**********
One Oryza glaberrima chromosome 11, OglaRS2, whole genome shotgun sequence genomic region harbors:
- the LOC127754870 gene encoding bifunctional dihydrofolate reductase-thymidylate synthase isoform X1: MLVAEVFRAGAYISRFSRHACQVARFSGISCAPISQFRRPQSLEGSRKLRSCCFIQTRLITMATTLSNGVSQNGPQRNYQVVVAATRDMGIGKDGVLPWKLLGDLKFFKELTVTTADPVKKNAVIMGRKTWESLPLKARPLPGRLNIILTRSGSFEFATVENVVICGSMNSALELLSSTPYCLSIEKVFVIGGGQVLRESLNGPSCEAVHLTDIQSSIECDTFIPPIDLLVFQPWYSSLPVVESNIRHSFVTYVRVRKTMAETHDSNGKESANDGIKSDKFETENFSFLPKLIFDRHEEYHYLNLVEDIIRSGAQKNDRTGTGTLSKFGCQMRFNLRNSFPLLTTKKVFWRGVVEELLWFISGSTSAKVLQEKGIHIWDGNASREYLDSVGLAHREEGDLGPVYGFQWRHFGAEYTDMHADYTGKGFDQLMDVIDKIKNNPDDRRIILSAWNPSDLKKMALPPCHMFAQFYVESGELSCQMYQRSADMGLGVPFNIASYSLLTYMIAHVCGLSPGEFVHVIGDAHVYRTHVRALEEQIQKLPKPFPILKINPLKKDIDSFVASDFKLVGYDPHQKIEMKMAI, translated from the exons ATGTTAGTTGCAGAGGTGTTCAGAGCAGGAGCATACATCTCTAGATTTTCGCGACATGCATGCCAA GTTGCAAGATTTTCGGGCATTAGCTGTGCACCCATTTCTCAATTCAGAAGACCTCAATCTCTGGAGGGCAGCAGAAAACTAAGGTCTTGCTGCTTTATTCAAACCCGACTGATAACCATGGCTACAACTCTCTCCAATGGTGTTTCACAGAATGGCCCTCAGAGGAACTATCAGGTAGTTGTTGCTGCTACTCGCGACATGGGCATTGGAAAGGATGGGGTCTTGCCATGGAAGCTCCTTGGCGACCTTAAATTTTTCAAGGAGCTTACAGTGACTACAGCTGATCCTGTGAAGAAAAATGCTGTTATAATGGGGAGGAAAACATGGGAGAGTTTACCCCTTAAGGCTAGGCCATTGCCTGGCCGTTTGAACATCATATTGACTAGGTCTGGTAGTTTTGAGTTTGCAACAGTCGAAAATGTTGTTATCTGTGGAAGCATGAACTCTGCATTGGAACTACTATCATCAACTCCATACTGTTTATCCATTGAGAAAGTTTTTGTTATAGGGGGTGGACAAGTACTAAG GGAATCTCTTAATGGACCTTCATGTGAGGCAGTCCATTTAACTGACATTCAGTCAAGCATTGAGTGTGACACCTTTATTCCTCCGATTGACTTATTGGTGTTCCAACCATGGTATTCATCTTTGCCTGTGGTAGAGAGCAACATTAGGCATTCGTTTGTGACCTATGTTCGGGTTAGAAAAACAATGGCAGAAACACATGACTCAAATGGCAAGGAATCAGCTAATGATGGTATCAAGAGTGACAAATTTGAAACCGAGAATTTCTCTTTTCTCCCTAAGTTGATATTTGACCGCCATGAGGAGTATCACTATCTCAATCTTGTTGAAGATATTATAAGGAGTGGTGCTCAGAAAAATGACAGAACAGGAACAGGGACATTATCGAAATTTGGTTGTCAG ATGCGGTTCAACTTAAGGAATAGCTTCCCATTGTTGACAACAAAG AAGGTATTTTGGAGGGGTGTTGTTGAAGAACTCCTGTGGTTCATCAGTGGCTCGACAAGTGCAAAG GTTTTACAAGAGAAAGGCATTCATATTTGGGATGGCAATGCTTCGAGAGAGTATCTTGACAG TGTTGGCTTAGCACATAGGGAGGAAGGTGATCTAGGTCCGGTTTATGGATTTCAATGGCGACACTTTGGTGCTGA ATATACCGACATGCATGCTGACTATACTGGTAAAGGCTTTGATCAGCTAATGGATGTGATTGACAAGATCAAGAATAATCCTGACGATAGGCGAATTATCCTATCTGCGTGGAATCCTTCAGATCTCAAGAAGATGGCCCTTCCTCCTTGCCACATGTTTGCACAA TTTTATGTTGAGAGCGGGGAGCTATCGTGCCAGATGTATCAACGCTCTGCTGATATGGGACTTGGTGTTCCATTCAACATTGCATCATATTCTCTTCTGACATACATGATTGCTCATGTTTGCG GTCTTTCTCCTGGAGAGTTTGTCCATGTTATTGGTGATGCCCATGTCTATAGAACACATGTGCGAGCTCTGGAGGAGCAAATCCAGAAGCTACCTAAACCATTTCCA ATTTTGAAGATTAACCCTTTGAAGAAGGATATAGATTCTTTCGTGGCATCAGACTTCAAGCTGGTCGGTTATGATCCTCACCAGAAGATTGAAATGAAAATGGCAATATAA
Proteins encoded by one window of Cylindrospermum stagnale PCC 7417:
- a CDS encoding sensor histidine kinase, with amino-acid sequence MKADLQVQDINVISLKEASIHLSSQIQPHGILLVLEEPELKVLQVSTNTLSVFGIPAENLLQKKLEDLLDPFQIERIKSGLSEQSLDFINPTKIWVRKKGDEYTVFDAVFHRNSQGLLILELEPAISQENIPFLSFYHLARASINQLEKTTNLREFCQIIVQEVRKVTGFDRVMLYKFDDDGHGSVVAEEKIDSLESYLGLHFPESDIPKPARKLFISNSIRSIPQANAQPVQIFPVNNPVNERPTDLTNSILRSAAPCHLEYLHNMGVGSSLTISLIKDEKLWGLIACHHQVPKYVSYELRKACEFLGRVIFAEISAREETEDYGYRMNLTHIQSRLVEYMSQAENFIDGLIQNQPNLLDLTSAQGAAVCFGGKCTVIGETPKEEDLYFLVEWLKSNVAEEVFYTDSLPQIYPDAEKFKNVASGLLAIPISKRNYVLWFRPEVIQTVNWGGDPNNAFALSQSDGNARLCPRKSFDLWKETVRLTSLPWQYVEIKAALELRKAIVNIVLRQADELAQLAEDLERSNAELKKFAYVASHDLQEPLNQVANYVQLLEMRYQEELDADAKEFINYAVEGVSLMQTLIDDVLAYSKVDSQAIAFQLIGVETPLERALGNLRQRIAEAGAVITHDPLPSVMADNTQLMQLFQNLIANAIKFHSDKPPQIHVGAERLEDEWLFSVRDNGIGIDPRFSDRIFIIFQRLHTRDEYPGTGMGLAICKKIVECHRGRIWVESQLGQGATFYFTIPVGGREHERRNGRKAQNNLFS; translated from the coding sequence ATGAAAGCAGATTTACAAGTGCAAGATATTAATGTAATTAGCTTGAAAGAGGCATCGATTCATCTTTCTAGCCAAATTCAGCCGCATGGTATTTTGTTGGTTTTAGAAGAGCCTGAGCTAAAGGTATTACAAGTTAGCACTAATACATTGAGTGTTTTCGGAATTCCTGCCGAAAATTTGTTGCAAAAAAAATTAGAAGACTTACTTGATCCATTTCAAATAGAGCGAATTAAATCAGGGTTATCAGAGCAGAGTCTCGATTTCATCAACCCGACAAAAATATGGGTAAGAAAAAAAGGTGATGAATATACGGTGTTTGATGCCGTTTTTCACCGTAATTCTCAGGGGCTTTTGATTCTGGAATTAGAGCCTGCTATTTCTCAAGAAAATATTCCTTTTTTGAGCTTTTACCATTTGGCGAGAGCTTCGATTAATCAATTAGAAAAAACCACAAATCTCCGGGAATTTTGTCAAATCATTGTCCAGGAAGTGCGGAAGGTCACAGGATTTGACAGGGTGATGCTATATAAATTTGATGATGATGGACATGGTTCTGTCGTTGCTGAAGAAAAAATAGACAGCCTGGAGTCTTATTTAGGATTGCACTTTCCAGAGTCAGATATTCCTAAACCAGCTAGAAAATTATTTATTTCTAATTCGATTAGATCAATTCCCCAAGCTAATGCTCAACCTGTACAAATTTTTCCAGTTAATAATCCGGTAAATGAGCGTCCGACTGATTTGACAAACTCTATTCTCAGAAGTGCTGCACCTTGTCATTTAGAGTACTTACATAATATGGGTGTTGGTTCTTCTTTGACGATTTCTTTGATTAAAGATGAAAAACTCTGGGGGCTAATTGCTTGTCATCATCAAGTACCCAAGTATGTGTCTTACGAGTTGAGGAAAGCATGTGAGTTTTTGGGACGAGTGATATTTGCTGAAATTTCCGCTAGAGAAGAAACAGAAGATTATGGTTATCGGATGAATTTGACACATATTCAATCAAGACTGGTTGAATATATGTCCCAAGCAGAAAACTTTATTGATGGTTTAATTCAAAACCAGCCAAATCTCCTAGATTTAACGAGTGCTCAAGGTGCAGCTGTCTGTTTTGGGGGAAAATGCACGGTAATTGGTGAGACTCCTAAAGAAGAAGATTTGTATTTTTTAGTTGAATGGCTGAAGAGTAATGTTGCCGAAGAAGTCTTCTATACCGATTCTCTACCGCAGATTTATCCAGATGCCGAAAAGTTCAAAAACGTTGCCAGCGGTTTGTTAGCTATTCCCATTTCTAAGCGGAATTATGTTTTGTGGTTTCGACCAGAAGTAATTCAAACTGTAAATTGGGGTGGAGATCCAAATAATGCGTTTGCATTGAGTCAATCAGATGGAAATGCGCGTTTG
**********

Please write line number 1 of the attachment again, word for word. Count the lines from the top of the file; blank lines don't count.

One Oryza glaberrima chromosome 11, OglaRS2, whole genome shotgun sequence genomic region harbors: